The base fonts are guaranteed to be available on all systems.

Using the base fonts in your PDF results in a small document which is guaranteed to render in the same way on all systems. However the base fonts do not support complex languages such as Chinese and Japanese and they do not support some characters used in Eastern Europe.

The following are the names of the base fonts.

  • Times-Roman
  • Times-Bold
  • Times-Italic
  • Times-BoldItalic
  • Helvetica
  • Helvetica-Bold
  • Helvetica-Oblique
  • Helvetica-BoldOblique
  • Courier
  • Courier-Bold
  • Courier-Oblique
  • Courier-BoldOblique
  • Symbol
  • ZapfDingbats

Use the AddFont method, with the "Latin" language, to reference these fonts.




Embedded TrueType or OpenTypeUnicode fonts are generally the most efficient and reliable way of adding complex language support to your PDF documents. However you need to ensure that you have permission to embed and redistribute your chosen font.

ABCpdf includes options to try and protect you from inadvertently embedding copyrighted fonts. However you should not rely on this protection. If you wish to embed fonts It is vitally important that you think about the way these fonts will be used and that you understand the operations permitted by the copyright holder. Ultimately you need to take responsibility for any fonts you embed in your PDF documents.

When embedding large fonts you should generally choose to subset them. Not only does it produce smaller PDF documents but It is also generally faster to embed a subset of a large font than to embed the entire font.

Use the Doc.EmbedFont method to embed fonts. Only Latin and Unicode languages can be embedded; other languages will be referenced.

The table below shows the valid combinations of language and horizontal and vertical writing directions.

Language Horizontal Vertical Notes
"Latin"   The default and most efficient encoding for Western languages.
"Unicode" The setting you will most often want to use when embedding foreign character sets.
"ChineseS" Simple Chinese
"ChineseT" Traditional Chinese




Referenced TrueType or OpenType fonts produce a smaller PDF document. However for complex languages you will need a recent version of Adobe Acrobat and you will need to install the relevant language pack. Without these you will not be able to view your documents and your viewer may report errors.

Use the Doc.AddFont method to reference fonts.

The table below shows the valid combinations of language and horizontal and vertical writing directions.

Language Horizontal Vertical Notes
"Latin"   The default and most efficient encoding for Western languages.
"Unicode"     This selector requires that the font be embedded - it cannot be used for referencing fonts.
"Korean" Requires the relevant Adobe Acrobat Language Pack
"Japanese" Requires the relevant Adobe Acrobat Language Pack
"ChineseS" Simple Chinese requires the relevant Adobe Acrobat Language Pack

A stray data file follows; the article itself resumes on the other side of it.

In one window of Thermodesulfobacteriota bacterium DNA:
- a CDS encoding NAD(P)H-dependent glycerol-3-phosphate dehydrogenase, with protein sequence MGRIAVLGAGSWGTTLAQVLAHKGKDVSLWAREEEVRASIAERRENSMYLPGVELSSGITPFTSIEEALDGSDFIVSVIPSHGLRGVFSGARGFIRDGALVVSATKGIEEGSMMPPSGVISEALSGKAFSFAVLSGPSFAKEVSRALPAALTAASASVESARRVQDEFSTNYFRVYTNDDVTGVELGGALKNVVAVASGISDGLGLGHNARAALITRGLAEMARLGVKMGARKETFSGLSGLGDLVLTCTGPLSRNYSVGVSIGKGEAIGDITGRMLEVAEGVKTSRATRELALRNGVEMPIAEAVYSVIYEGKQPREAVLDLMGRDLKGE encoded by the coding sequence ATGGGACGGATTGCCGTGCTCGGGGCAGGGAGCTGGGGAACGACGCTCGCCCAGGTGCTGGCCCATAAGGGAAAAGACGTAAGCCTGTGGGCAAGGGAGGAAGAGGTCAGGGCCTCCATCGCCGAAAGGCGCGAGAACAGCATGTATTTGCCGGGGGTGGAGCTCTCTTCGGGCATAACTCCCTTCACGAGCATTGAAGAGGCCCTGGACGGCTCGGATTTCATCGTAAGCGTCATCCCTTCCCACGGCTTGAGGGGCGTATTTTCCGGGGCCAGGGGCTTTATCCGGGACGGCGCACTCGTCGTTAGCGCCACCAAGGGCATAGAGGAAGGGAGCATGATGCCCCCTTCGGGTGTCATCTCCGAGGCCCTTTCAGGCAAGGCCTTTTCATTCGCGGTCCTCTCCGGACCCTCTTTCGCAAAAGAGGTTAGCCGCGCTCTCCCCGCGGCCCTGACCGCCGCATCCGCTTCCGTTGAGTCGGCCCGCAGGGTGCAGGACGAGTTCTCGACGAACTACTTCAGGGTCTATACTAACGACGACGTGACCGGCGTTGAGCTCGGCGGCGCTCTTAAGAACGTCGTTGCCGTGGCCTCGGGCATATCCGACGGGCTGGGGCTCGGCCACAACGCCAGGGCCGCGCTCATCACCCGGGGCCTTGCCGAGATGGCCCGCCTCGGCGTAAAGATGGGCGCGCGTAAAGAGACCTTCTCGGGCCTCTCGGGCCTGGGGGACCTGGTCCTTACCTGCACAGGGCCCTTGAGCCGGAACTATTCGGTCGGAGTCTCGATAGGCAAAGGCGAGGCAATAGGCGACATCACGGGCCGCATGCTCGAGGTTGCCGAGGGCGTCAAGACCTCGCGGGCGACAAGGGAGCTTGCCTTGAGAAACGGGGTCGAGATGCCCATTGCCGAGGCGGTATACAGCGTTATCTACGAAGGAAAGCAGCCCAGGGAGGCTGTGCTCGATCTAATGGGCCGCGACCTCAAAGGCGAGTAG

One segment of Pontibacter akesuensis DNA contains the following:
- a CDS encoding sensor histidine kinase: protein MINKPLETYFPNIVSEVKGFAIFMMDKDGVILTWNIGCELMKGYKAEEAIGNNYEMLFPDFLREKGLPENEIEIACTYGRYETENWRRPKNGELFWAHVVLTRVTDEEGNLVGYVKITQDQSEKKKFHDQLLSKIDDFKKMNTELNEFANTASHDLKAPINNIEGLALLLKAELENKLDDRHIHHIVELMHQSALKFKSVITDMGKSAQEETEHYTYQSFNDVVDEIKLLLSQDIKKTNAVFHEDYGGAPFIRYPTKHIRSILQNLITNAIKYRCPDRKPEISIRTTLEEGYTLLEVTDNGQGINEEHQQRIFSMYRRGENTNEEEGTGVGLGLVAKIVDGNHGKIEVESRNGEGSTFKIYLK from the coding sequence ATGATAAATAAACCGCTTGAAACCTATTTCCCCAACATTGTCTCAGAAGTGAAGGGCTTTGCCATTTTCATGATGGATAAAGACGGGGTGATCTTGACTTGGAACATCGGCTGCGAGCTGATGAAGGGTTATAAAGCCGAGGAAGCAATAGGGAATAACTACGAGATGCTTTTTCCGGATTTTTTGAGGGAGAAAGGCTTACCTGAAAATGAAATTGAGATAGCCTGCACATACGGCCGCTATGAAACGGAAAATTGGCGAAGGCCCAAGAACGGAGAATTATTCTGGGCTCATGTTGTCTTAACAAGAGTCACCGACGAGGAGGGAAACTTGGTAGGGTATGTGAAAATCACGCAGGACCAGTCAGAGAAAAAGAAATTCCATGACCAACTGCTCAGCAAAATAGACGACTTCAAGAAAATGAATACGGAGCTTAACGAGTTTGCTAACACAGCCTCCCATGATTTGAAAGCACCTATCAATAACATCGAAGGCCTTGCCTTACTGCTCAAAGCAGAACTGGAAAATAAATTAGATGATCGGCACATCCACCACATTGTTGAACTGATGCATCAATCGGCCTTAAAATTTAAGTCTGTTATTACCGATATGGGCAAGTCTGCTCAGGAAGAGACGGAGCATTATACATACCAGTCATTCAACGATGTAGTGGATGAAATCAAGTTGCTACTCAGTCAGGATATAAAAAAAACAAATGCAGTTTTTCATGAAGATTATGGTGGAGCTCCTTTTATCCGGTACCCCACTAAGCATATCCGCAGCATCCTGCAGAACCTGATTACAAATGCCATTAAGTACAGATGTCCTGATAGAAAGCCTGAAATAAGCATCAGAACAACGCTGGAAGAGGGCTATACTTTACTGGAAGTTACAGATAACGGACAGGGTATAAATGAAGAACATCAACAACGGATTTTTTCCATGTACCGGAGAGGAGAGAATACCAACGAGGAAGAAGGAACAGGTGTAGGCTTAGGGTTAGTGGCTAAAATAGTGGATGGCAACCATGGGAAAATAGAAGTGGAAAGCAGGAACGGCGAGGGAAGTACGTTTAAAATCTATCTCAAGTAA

"ChineseT" Traditional Chinese requires the relevant Adobe Acrobat Language Pack



Type 1

Sometimes, typically when dealing with the Mac platform, you may need to add or embed Type 1 fonts. You can do this using Doc.EmbedFont or Doc.AddFont in exactly the same way as you would for any other font.

Type 1 fonts contain a limited set of characters. As such the only language which is available is the "Latin" language.




Fonts are changed when they are inserted into a PDF document. As such it can be difficult to reuse a font which has already been embedded.

Unicode fonts are complex and the changes that are made to insert them into a PDF document mean that the characteristics that ABCpdf requires for general text operations are unlikely to be present.

Any font that has been subsetted is obviously going to present difficulty because glyphs have been removed . If you wish to reuse such a font you will not be able to generate output for those glyphs.

Because Type 1 fonts contain contain a limited set of characters and a simple encoding, they are the most reliable for re-use. They are much more reliable than TrueType fonts.

To access a font that you might be able to re-use you can scan through the ObjectSoup looking for FontObject objects.

However be aware that the changes made to fonts may vary between software and between font types. As such this kind of operation is unpredictable.




ABCpdf will allow you to use any valid TrueType or Type 1 (PostScript) font.

If you are having problems accessing a particular font try disabling the ABCpdf font protection functionality. However note that you should not embed and redistribute fonts unless you have permission to do so.

ABCpdf maintains a font cache. This means that for ABCpdf to pick up on a newly installed font you will need to restart any processes that are using ABCpdf.

Alternatively you can pass the path to your font file to the AddFont or EmbedFont method. This will automatically load the font file. Do not move the font file after doing this - ABCpdf relies on fonts staying in place.

Sometimes permissions are placed on individual font files which may restrict access from restricted permission accounts such as ASP or ASP.NET.

Occasionally TrueType fonts are corrupt or non- standard. This can cause problems for ABCpdf (which will refuse to recognize them) or Acrobat (which will refuse to use a font embedded in the PDF). However this type of problem is relatively infrequent and tends to be restricted to unusual fonts such as bar-codes.

If you hit a problem you think is related to a corrupt or nonstandard font please mail us the font and we'll see what we can suggest.